Weekly Market Update by Retirement Lifestyle Advocates
As noted last week, the lead economic story remains inflation. As I discussed last week, whenever money is created literally out of thin air in enough quantity, inflation is the result.
However, there is a time lag between the time money is created and the point at which inflation shows up. In my view, we are now seeing the inflationary results of the massive new levels of money creation that took place last year.
Here’s the bigger, looming problem.
The money creation didn’t stop last year. It has continued in earnest. With a proposed budget with a nearly two trillion-dollar deficit on the table and the Fed doubling down on its accommodative policies, one can only expect to see this problem worsen.
Last week, the May Consumer Price Index was reported. As we have discussed in the past, this measure of inflation is badly flawed as it has been changed over time so that the reported inflation numbers look more palatable.
Despite this, in May the CPI increased by .6% which pushes the 12-month total to 5%. Those ‘officially reported’ numbers don’t begin to tell the real inflation story.
Joe Carson of “The Carson Report” wrote a piece this past week after the official inflation numbers were released that does a nice job explaining how the officially reported inflation level of inflation differs from the real inflation rate. (Source: https://www.thecarsonreport.com/post/today-s-consumer-inflation-cycle-comes-with-yesteryear-denial-problems-consequences) (emphasis added):
I’ve stated often that it’s my view the Fed is painted into a corner here. Should they raise interest rates and stop quantitative easing, a severely deflationary period would be the result. Should the Fed continue its easy-money policies, insisting that inflation is transitory, inflation will worsen and lead to either, one, enough political pressure on the Fed to cease pursuing easy money policies or two, a hyperinflationary currency collapse. Both outcomes lead to a period of significant deflation.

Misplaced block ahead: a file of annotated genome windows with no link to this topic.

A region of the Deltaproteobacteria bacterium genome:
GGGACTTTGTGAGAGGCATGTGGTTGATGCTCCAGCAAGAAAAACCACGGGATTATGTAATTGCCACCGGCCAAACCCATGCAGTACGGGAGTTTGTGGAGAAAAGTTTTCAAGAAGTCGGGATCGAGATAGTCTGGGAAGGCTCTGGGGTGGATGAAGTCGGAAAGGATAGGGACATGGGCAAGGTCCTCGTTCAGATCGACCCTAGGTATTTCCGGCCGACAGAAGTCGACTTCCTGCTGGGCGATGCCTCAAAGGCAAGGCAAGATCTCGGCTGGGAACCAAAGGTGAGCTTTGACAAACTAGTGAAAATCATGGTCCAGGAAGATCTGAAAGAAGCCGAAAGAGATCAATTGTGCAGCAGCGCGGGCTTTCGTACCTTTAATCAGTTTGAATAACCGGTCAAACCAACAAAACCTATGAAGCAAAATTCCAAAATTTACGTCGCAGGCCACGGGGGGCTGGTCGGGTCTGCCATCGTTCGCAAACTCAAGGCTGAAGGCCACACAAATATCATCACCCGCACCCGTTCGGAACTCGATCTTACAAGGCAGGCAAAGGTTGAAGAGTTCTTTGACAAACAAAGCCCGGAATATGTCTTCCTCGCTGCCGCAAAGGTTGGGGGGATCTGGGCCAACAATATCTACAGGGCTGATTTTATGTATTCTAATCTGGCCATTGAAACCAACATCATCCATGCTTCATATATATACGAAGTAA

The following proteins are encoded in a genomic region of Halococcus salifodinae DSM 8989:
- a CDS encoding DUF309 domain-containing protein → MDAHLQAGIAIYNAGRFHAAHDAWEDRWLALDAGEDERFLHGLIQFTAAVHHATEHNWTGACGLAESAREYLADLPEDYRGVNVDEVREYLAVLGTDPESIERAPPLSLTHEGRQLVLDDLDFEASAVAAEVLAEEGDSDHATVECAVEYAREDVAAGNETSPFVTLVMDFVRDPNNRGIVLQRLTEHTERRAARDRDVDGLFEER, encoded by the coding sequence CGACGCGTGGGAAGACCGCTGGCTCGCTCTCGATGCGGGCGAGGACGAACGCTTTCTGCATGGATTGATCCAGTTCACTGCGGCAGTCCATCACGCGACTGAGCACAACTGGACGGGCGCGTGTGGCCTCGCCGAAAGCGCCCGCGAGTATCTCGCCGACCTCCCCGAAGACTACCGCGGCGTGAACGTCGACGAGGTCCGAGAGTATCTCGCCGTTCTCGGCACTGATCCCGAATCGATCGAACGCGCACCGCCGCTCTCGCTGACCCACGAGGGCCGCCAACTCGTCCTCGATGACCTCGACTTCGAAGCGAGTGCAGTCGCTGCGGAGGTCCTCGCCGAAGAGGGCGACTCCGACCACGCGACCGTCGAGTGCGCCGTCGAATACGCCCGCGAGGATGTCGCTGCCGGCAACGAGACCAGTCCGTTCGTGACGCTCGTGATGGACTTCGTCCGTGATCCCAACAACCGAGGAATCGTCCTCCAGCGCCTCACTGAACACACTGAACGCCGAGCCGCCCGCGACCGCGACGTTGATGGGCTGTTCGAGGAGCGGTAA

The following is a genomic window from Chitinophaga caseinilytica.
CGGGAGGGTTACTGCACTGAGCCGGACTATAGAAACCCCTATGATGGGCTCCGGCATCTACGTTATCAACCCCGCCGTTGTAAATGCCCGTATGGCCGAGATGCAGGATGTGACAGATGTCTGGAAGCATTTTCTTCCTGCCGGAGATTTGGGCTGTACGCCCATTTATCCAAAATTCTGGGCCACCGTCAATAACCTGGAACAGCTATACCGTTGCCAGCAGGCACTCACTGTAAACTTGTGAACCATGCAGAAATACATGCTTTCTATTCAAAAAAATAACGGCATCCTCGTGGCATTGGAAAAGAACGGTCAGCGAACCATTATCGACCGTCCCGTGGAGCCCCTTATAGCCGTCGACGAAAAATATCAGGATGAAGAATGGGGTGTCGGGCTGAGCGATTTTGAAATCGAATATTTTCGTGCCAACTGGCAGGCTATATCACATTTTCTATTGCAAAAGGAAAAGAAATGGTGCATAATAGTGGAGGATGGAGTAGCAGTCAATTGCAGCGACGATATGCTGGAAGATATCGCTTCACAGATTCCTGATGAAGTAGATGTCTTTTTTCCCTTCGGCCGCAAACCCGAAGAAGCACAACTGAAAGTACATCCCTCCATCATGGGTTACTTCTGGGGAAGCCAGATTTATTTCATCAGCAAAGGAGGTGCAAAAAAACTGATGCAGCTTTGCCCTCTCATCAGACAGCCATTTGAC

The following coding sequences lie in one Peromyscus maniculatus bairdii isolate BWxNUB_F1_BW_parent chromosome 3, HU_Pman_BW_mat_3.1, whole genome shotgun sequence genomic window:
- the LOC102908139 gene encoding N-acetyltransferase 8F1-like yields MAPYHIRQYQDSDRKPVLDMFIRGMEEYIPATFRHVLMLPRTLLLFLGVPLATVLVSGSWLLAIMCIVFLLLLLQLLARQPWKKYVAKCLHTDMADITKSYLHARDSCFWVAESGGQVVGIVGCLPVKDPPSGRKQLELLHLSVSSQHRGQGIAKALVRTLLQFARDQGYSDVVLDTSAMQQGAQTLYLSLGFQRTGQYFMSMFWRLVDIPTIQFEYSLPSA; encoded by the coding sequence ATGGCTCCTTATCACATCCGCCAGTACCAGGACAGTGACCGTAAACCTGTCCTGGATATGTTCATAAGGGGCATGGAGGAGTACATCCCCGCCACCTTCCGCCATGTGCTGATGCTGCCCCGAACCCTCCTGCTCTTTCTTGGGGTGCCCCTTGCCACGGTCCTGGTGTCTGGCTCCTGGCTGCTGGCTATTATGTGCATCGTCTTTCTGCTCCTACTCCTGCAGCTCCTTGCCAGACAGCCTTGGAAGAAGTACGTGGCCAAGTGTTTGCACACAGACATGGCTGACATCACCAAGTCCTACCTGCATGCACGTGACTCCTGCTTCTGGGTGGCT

I find it interesting that history is repeating itself as far as Fed policy is concerned. Mr. Carson, in his article, points out that former Federal Reserve Chair, Arthur Burns denied that the Fed’s easy money policies were causing inflation. Instead, Mr. Burns blamed food shortages and OPEC.
Instead of owning up to the fact that the Fed had created the inflation problem, Mr. Burns changed the way that inflation was calculated. That’s akin to someone who says they want to lose weight but won’t change their diet or exercise, changing the zero point on the bathroom scale to get a better number. It doesn’t change reality and fools no one.
Yet, the current Fed leadership has taken a page out of Mr. Burns’ playbook. As I noted previously, the Fed has stopped reporting some money supply data saying it’s no longer useful.
On this week’s radio program, I interview economist John Williams who tracks inflation data using the methods the government used to employ. He would place the current actual inflation rate, using the calculation methods that Mr. Burns changed, is about 13%.
The chart on this page from www.ShadowStats.com shows that the current alternate inflation rate is approaching the inflation rate experienced in the early 1980’s.
1970’s style inflation is here.
But you don’t need to look at alternate inflation calculation data to see that inflation is becoming a problem. You can look at the officially reported inflation rate numbers to see this is a problem.
The next chart, compiled with data from the Bureau of Labor Statistics, illustrates an extreme spike in inflation using the officially reported inflation data. Notice that the inflation rate began to spike at the end of calendar year 2020, about 9 months after excessive money creation began.
As I’ve already noted, given that money creation has continued at what can only be described as a maniacal pace, I expect that inflation will continue to spike.
As I also noted on this week’s radio program, there are three major changes coming in the next several months that, when combined with rising inflation have the potential to burst the bubble that Fed policies have created. When the bubble bursts, I believe that both stocks and real estate will be adversely affected.
First, rent moratoriums are expiring at the end of this month. Many sources are reporting that as many as 10 million Americans are behind on their rent and could be evicted. Second, the enhanced Federal unemployment benefits expire at the beginning of September. Third, student loan payment moratoriums will end in September and borrowers will once again be required to make payments on their outstanding student loan debt.
As noted above, the radio program this week features an interview with economist John Williams of Shadow Stats.
John and I talk about inflation and how he views the end game given current circumstances. John is a brilliant economist who has been working in the field since the 1970’s and brings a great perspective to the conversation.
The program is posted here on the app and on the website. You can listen to the podcast in its entirety by clicking the "Podcast" tab at the top of this page.
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